How to demonstrate that your client’s R&D project is new and innovative

One of the things that can be really difficult when assessing a client’s R&D is working out whether it is truly a ‘new’ development. In this area you’re generally at the mercy of the competent professionals, and it can be tricky to work out what to ask them to be sure that those projects meet HMRC’s criteria. To help, here’s our guide to what you need to analyse and understand to be able to demonstrate to HMRC that your client is doing something new!

Establishing the baseline

Establishing the baseline is absolutely key to demonstrating that an R&D project has produced something new, so it’s very important that you a) understand what is meant by the baseline and b) know what to ask your client so that they can work with you in establishing where the baseline is.

So, first, let’s think about what HMRC means by the baseline of an R&D project. Simply put, it is ‘the baseline in technology that any advance sought is being measured against’. HMRC also point out that ‘An advance in science or technology means an advance in overall knowledge or capability in a field of science or technology, not a company’s own state of knowledge or capability alone.’

From this, we can see that claimant companies are obliged to research what was possible in their industry at the start of the project and show that the advances that they made go over and above this. Most companies will do this as a matter of course – they’ll spend time researching whether anyone else has been able to achieve something at the start of a project so as not to waste time or money on doing unnecessary R&D.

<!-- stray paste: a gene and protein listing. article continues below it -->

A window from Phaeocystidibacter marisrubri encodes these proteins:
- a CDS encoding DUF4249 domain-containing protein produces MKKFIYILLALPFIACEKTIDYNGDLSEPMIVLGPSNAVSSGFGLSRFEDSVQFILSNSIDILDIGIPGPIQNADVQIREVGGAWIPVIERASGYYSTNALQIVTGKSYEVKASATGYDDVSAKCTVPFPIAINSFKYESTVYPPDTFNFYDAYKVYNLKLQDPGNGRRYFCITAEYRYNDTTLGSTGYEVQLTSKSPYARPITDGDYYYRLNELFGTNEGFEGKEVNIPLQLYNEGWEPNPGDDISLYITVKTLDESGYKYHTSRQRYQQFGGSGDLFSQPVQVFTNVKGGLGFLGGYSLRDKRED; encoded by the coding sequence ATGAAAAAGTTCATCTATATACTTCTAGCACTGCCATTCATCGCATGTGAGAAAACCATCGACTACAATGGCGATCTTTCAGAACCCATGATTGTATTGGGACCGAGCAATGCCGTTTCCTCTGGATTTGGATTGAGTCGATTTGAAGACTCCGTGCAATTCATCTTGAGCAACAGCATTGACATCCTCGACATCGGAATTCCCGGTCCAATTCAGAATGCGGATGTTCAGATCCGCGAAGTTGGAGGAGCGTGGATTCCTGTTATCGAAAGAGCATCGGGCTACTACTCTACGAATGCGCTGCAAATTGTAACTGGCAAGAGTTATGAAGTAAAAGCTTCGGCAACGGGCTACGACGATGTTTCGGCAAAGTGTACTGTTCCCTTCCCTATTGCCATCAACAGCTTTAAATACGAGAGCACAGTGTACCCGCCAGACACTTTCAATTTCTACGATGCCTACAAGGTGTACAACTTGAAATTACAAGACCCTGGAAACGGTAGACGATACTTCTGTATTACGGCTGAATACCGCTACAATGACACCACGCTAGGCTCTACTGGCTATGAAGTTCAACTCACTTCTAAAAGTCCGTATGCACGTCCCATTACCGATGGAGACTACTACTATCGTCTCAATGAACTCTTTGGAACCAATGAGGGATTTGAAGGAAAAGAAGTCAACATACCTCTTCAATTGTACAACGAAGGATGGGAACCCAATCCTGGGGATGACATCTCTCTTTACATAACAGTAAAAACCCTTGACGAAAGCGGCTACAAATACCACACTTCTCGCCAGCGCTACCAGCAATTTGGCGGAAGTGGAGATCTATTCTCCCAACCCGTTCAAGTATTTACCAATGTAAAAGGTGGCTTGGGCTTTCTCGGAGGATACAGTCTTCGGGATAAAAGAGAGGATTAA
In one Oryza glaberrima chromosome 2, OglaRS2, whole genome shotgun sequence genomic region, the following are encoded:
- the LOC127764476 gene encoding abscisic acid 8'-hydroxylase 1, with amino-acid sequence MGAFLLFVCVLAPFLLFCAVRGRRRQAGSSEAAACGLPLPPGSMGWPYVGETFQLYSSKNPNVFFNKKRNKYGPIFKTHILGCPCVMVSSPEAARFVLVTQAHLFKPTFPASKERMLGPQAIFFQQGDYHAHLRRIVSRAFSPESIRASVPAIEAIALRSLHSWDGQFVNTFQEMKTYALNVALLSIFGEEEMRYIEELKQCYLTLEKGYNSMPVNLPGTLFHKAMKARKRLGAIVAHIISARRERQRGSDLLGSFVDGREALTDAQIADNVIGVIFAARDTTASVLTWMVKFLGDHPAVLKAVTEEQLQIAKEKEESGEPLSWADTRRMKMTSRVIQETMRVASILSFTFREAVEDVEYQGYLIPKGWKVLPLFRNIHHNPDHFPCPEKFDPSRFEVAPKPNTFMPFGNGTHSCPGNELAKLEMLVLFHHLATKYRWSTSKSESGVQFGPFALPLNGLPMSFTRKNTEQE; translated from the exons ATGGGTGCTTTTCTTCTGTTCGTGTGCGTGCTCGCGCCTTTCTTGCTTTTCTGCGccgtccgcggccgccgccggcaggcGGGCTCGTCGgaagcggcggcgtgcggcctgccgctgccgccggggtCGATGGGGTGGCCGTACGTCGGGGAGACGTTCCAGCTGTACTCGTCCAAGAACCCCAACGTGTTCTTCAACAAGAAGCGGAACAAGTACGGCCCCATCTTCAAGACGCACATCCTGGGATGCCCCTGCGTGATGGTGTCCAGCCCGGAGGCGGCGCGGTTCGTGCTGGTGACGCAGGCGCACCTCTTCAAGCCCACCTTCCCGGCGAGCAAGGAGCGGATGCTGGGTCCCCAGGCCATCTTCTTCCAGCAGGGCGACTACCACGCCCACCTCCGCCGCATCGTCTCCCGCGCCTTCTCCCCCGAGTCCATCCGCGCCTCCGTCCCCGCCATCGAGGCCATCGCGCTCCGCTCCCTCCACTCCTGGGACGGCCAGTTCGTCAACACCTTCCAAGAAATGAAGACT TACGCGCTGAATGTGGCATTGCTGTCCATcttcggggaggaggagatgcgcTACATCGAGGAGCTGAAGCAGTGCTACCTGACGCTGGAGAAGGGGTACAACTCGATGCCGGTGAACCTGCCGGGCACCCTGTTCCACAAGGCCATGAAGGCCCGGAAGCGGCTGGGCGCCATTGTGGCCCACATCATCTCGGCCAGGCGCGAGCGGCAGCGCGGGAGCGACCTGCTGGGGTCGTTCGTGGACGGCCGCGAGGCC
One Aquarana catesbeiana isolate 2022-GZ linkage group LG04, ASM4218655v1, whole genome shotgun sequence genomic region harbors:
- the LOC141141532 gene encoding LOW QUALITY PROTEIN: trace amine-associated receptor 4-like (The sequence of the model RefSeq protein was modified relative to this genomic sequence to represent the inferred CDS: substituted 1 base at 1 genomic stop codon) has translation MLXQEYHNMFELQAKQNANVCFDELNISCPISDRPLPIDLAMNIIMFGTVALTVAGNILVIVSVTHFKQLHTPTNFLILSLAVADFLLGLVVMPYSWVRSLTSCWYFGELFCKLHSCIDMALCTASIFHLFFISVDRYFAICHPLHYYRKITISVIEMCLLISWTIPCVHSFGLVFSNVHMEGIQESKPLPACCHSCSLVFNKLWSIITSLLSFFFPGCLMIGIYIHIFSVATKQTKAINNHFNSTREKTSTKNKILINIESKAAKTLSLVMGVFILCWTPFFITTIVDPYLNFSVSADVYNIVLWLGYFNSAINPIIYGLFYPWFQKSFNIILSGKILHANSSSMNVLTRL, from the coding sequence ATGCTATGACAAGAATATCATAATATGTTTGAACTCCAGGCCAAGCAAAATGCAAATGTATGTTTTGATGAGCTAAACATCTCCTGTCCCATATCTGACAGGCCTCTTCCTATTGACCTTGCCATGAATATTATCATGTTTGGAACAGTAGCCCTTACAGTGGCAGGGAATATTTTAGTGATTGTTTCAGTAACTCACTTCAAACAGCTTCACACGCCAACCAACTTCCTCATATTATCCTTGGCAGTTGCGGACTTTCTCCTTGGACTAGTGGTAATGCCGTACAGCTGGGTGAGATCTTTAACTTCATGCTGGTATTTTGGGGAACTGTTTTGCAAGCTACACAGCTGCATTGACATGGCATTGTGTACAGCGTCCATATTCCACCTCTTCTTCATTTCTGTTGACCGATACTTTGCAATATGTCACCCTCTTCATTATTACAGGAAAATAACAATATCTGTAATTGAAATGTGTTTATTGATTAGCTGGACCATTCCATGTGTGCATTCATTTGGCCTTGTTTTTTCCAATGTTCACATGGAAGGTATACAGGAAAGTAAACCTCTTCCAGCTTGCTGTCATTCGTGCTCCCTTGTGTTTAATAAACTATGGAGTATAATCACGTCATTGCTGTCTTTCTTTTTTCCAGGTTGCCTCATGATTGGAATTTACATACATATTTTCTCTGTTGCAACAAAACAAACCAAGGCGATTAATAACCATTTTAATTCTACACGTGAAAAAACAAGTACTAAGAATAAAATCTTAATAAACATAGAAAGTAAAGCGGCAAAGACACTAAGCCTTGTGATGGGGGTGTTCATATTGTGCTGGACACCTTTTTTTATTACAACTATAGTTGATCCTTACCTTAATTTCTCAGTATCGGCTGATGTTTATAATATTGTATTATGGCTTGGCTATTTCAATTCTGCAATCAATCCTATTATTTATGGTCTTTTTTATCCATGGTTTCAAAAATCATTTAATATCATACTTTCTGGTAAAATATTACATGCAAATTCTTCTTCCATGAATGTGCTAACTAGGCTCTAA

Readily deducible

Over and above establishing the baseline capabilities of the industry at the time of starting the project, you also need to demonstrate that how to achieve the advance was not readily deducible. By this, HMRC means that the knowledge required to achieve the advance was not available in the public domain. The public domain part of that is very important, as it allows for companies to claim for work done to achieve advances where the knowledge required is a protected trade secret, for example.

So, what’s the best way to establish whether something was readily deducible? Do an internet search first of all – if you can’t find any information on the internet then that’s a really good sign that the knowledge isn’t publicly available. Beyond that, checking trade journals and scientific papers can also tell you whether there is any published information about this advance.

What to ask your client?

For all technical aspects of the claim, you need to rely on the competent professionals to help you understand the project and why it was carried out. When thinking about the baseline, it can be very helpful to discuss with your client why they needed to embark on the project. If the initial work of a project assessed current capabilities in the industry and demonstrated that the advance could not be achieved without doing R&D, that’s great – they clearly understand the baseline and have done work to go over and above it!

Questions like ‘what could your main competitors do before you started this project?’ can be very fruitful – it can pull your client away from thinking about their own company and start them thinking about the industry as a whole.